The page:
Pinot Noir, the red wine grape featured in Life in Vine, was also made famous in Burgundy, and it is notoriously difficult to grow well. This, and the popularity of the so-called Big Three varietals mentioned above has kept Pinot's market share comparatively low. In fact, as vineyards around the world are being replanted with the Big Three because they're such cash crops, some people are anxious about a future barreling increasingly toward monoculture. There are thousands of grape varieties in the world (most famously in Italy, with thousands alone), each creating a different kind of wine, and many represent specific regions so exclusively that their wines are essentially the flavor of their towns or districts. As growers see how much more money they can make growing Cabernet, some often uproot their old, characterful vines along with centuries of tradition, propelling the world one bit closer to bland uniformity.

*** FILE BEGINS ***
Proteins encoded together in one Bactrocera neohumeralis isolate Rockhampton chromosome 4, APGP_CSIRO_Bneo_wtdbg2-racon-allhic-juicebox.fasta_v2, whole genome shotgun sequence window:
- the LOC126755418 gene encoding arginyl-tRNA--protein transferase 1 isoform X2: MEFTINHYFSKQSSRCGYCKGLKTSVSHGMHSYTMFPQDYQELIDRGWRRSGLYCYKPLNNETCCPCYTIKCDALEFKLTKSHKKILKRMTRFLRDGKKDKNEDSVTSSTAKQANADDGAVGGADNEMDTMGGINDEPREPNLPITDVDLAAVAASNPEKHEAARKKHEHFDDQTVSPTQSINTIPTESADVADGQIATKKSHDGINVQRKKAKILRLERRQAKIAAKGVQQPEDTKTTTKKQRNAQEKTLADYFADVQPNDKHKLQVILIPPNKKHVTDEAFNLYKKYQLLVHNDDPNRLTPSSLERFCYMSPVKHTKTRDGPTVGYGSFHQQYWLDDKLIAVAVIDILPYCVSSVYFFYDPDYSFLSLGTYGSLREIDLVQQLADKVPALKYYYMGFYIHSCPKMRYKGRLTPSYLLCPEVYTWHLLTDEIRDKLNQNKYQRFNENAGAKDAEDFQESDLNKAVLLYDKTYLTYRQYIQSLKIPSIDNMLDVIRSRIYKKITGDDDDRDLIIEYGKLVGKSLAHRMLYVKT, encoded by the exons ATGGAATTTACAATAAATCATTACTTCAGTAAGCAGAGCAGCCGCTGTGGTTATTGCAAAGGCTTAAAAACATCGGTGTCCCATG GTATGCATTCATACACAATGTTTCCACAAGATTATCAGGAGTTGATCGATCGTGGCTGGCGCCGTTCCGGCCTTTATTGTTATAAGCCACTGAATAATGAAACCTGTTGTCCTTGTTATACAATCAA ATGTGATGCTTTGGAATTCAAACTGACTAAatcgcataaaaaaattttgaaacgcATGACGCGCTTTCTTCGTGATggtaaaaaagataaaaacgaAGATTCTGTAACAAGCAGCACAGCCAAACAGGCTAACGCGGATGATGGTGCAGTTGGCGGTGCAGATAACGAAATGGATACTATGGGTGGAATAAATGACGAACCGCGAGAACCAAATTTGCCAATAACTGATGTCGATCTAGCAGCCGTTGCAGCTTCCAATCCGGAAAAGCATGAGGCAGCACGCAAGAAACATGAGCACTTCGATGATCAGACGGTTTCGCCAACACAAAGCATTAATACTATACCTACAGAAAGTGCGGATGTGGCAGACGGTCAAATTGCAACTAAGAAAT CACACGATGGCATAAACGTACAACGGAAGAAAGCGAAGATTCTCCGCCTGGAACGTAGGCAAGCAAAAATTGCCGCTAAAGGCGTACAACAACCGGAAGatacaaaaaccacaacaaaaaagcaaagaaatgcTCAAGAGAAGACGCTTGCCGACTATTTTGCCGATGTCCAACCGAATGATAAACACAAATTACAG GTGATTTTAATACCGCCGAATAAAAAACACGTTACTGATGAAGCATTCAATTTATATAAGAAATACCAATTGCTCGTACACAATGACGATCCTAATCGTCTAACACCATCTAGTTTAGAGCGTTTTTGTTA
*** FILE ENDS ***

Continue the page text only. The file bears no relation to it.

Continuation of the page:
But I don't really have any opinion on this...
Veraison ("vuh-RAY-zon") is a truly magical time in the grape growing year. Before veraison, red wine grapes are green, bitter and hard, poor fodder for glossy coffee table books. But toward the end of the summer, over about a week or so, their color changes to a more appetizing deep purple. On the way, vineyards are decked multicolored clusters, since each grape within a cluster changes on its own timetable. With a little backlighting, the result is amazing to behold.

Veraison tells growers that the ripening process which will culminate in harvest has begun, since red grapes change color when the sugar in them increases to 5-10 brix. White wine grapes also change color about this time, but the change is much more subtle.
Vintage sounds like a word you'd say with your nose in the air and an ascot tied around your neck. But this snobby-sounding word is used by winemakers in a much more functional way to essentially indicate a winemaking year. Life in Vine, for example, covers the entirety of "the '99 vintage."